Kazakh security officials launch country's 1st NGO to fight terrorism

By Ksenia Bondal

Muslims pray in Almaty in September 2015. []

Muslims pray in Almaty in September 2015. []

ASTANA -- A new organisation in Kazakhstan bears the distinction of being the first NGO in the country to fight terrorism.

The Counter-Terrorism Committee (KTK, registered as a "republican" [national] organisation), was founded by reserve officers from the security forces, KTK chairman Amanjol Urazbayev told journalists in Astana October 10.

"We all understand that even the most perfect laws will not be effective until each citizen realises that without his or her personal involvement, this struggle is doomed to failure," said Urazbayev, a National Security Committee (KNB) colonel, later in October, according to

The Ministry of Justice registered the new body August 2. It is headquartered in Astana, with plans to open offices in all provincial capitals by the end of 2017, Urazbayev said.

Professionals in public service

The KNB leadership supports the initiative and is ready to co-operate, Urazbayev told Caravanserai.

Five volunteers work for the committee, of whom four, including Urazbayev, are reserve officers on security forces.

"They have extensive experience in counter-terrorism activity and in working with international organisations," Urazbyaev said.

The KTK plans to find sponsors by the end of the year to fund its work and in 2017 will compete for government contracts to provide social services, he said.

Engaging citizens in anti-terror activity

The group is finding a warm reception.

In a month, more than 160 people joined its Facebook group, "Anti-Terror Kazakhstan", Urazbayev said.

The figure shows high public interest in helping fight radicals and extremists, he said.

"We see direct contact with concerned citizens, above all with young people, as the main way to jointly ensure security in our peaceful home," he said. "We are open to any form of communication."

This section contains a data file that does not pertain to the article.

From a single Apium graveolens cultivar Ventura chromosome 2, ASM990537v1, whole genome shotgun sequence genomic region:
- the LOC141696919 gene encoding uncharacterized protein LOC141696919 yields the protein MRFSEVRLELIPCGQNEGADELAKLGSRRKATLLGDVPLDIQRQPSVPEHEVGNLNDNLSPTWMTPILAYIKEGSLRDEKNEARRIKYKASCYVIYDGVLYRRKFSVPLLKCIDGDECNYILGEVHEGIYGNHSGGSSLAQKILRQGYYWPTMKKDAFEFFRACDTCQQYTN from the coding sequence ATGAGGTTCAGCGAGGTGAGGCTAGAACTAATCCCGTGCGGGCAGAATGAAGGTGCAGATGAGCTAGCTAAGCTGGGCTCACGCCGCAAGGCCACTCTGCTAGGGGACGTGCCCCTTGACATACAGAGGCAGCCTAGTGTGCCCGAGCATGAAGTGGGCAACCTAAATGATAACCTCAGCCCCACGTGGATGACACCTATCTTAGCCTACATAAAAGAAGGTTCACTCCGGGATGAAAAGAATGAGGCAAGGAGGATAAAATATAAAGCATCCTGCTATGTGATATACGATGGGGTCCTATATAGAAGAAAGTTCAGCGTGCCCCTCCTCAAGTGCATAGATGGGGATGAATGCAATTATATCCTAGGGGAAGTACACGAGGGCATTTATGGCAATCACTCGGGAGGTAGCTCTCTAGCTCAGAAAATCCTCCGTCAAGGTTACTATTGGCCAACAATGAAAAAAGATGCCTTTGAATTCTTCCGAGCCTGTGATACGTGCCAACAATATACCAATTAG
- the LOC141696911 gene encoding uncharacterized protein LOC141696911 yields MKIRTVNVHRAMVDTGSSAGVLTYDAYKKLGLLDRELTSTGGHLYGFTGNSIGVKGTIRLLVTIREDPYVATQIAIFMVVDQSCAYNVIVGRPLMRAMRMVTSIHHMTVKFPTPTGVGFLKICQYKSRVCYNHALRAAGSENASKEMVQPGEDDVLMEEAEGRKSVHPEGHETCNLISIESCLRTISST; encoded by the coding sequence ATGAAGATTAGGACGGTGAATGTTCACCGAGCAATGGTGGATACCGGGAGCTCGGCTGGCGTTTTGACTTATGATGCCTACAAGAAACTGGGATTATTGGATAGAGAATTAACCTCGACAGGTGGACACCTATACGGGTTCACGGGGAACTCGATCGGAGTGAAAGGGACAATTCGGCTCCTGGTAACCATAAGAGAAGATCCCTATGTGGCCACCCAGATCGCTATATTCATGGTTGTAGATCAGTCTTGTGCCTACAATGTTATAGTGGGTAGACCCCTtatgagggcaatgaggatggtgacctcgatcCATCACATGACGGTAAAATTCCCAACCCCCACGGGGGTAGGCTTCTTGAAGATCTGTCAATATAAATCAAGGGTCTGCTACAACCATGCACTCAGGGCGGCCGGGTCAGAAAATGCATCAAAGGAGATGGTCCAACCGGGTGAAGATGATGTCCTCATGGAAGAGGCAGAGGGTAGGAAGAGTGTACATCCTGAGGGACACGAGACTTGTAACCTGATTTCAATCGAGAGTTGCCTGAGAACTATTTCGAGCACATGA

Working with the public is a good idea and the scope of work for counter-terrorism NGOs is broad, Arat Narmanbetov, a retired KNB colonel from Almaty, told Caravanserai.

"For example, it is necessary to work with apartment co-ops," he said. "We have a problem with extremists who rent housing without registering. The co-operatives could take this work upon themselves and get in touch with local police in case they have misgivings about odd renters."

Asanbay Boranov, 35, of Aktobe, is a new member of the "Anti-Terror Kazakhstan" group on Facebook. He supports civic initiatives, fighting against public radicalisation.

"I welcome the creation of the KTK, but ... these kind of projects cannot last long without state support," he told Caravanserai. "Without it, they will remain clubs for people with common interests. The issue of extremism, in all its forms, is very pressing and needs to be solved."

Government supports initiative

The Ministry for Religious Affairs and Civil Society supported the initiative.

"Today more than ever before, working to raise awareness among the public to prevent extremism is a high priority," Galym Shoikin, the chairman of the Committee for Religious Affairs at the ministry, told Caravanserai. "It is especially important to include a large number of civic organisations in this work, including NGOs, intellectuals from the scholarly and artistic spheres, and the country's community of veterans."

It is crucial to have as many NGOs as possible partner with government agencies, he added.

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In Toronto, Ontario organized crime is bullying citizens for reporting terror and denying housing. Could you your organization investigation? And contact special forces. And forces citizens to stay in Canada stating you can't travel for reporting, and attacking citzens that report terror stating you have no place to go, especially in public places. And using children for terror stating you can't talk?